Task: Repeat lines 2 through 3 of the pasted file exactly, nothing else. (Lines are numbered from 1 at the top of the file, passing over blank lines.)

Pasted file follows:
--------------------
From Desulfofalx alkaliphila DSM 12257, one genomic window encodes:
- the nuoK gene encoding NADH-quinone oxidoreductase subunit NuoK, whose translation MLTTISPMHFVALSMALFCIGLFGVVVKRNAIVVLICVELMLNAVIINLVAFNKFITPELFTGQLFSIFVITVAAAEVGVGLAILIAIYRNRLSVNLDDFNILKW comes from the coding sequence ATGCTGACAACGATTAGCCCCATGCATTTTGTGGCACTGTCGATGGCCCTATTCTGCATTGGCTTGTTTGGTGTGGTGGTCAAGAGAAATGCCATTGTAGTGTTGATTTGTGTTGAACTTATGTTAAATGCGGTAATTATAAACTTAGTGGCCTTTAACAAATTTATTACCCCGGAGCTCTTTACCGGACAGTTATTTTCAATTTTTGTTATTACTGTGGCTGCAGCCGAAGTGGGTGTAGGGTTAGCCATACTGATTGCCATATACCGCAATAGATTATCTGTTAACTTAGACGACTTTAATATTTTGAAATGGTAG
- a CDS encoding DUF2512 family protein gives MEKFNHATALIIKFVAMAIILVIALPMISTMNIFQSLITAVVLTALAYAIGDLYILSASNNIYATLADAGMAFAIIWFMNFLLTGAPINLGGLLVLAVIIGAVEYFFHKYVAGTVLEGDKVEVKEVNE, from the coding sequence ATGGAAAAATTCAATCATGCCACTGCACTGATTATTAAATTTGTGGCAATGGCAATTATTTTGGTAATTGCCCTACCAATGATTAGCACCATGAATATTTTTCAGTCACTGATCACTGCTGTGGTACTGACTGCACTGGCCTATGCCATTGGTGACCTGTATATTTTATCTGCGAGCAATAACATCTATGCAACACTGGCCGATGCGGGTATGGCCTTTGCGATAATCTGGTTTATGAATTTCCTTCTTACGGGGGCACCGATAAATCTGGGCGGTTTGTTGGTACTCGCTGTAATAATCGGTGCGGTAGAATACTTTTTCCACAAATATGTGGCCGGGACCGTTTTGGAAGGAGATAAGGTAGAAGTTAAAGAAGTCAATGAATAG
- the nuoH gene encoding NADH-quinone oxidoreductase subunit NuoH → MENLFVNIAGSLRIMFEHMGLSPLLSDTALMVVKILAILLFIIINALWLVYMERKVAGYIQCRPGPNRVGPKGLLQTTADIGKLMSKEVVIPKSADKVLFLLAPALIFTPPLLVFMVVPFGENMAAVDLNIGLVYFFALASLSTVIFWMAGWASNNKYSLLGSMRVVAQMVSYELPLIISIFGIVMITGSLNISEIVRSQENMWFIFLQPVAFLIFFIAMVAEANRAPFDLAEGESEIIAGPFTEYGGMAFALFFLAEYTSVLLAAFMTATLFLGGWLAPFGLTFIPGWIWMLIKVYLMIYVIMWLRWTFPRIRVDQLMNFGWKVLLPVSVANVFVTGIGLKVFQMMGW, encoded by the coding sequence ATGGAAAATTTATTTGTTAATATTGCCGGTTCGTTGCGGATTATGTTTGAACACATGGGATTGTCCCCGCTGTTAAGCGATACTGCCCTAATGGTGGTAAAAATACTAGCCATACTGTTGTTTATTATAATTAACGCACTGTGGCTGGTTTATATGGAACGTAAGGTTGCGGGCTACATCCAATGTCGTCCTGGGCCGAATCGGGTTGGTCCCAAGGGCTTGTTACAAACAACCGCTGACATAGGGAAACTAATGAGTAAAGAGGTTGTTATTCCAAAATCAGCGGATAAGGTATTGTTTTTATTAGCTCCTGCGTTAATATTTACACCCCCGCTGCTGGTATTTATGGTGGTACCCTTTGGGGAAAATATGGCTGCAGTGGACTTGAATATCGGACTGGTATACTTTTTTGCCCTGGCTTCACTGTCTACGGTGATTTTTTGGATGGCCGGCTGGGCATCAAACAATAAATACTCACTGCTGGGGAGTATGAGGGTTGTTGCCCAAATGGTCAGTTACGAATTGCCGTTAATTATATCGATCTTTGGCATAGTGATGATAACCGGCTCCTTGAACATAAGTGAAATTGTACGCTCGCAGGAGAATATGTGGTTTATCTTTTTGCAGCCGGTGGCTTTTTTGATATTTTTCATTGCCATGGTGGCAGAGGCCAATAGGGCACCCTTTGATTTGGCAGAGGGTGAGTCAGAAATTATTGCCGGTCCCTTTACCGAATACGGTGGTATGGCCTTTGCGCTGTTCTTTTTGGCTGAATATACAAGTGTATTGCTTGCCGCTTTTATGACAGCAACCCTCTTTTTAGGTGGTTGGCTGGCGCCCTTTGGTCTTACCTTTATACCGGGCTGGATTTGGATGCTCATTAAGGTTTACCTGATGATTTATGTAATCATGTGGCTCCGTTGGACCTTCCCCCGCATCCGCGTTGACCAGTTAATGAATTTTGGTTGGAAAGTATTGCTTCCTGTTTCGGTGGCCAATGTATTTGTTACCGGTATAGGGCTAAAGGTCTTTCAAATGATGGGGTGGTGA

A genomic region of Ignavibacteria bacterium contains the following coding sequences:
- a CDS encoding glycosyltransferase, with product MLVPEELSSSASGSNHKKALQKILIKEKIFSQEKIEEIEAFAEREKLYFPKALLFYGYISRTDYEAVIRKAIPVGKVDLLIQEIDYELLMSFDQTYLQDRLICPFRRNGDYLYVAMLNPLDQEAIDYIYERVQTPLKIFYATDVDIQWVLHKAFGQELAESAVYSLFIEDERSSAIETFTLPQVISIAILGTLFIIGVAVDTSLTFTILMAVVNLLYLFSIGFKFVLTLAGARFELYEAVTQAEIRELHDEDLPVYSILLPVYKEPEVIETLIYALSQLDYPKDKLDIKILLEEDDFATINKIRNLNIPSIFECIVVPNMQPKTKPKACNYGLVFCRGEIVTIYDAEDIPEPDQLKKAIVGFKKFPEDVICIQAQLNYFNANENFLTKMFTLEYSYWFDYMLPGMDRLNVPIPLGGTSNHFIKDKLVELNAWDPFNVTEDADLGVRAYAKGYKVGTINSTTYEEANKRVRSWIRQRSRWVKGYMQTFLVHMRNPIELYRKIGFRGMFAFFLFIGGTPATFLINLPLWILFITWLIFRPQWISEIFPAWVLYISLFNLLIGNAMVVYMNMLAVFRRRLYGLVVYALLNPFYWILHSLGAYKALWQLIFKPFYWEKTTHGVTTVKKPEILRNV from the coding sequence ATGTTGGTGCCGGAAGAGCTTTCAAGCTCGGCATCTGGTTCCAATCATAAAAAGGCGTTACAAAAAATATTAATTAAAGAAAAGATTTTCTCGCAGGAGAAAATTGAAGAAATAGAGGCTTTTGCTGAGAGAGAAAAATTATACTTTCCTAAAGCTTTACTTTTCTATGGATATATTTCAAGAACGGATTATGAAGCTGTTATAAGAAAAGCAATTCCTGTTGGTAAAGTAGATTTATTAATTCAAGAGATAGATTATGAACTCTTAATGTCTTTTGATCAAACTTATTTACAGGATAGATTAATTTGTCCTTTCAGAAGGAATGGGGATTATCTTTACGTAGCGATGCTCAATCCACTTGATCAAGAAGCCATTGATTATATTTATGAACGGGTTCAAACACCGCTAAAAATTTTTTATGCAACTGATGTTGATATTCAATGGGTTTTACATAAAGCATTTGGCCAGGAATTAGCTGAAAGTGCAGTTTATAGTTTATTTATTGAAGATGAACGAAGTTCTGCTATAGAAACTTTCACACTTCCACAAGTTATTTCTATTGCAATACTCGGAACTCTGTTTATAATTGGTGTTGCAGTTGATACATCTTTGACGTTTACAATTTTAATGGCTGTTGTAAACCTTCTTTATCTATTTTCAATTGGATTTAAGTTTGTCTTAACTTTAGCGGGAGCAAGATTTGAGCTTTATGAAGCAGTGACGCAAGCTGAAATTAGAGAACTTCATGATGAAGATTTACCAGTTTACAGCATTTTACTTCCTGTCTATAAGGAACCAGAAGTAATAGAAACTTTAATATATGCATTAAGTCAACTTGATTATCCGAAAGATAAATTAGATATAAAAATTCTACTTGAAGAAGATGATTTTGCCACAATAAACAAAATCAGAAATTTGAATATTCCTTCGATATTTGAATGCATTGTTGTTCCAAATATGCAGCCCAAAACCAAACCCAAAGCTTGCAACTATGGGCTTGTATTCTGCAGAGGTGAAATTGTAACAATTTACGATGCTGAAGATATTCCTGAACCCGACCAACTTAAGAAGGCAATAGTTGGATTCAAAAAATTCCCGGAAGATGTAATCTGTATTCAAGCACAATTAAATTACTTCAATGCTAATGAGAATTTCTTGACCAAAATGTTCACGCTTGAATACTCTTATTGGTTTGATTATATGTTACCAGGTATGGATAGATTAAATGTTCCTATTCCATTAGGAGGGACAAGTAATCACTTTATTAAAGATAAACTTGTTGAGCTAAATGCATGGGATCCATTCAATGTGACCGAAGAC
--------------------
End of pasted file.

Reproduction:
- the nuoK gene encoding NADH-quinone oxidoreductase subunit NuoK, whose translation MLTTISPMHFVALSMALFCIGLFGVVVKRNAIVVLICVELMLNAVIINLVAFNKFITPELFTGQLFSIFVITVAAAEVGVGLAILIAIYRNRLSVNLDDFNILKW comes from the coding sequence ATGCTGACAACGATTAGCCCCATGCATTTTGTGGCACTGTCGATGGCCCTATTCTGCATTGGCTTGTTTGGTGTGGTGGTCAAGAGAAATGCCATTGTAGTGTTGATTTGTGTTGAACTTATGTTAAATGCGGTAATTATAAACTTAGTGGCCTTTAACAAATTTATTACCCCGGAGCTCTTTACCGGACAGTTATTTTCAATTTTTGTTATTACTGTGGCTGCAGCCGAAGTGGGTGTAGGGTTAGCCATACTGATTGCCATATACCGCAATAGATTATCTGTTAACTTAGACGACTTTAATATTTTGAAATGGTAG
- a CDS encoding DUF2512 family protein gives MEKFNHATALIIKFVAMAIILVIALPMISTMNIFQSLITAVVLTALAYAIGDLYILSASNNIYATLADAGMAFAIIWFMNFLLTGAPINLGGLLVLAVIIGAVEYFFHKYVAGTVLEGDKVEVKEVNE, from the coding sequence ATGGAAAAATTCAATCATGCCACTGCACTGATTATTAAATTTGTGGCAATGGCAATTATTTTGGTAATTGCCCTACCAATGATTAGCACCATGAATATTTTTCAGTCACTGATCACTGCTGTGGTACTGACTGCACTGGCCTATGCCATTGGTGACCTGTATATTTTATCTGCGAGCAATAACATCTATGCAACACTGGCCGATGCGGGTATGGCCTTTGCGATAATCTGGTTTATGAATTTCCTTCTTACGGGGGCACCGATAAATCTGGGCGGTTTGTTGGTACTCGCTGTAATAATCGGTGCGGTAGAATACTTTTTCCACAAATATGTGGCCGGGACCGTTTTGGAAGGAGATAAGGTAGAAGTTAAAGAAGTCAATGAATAG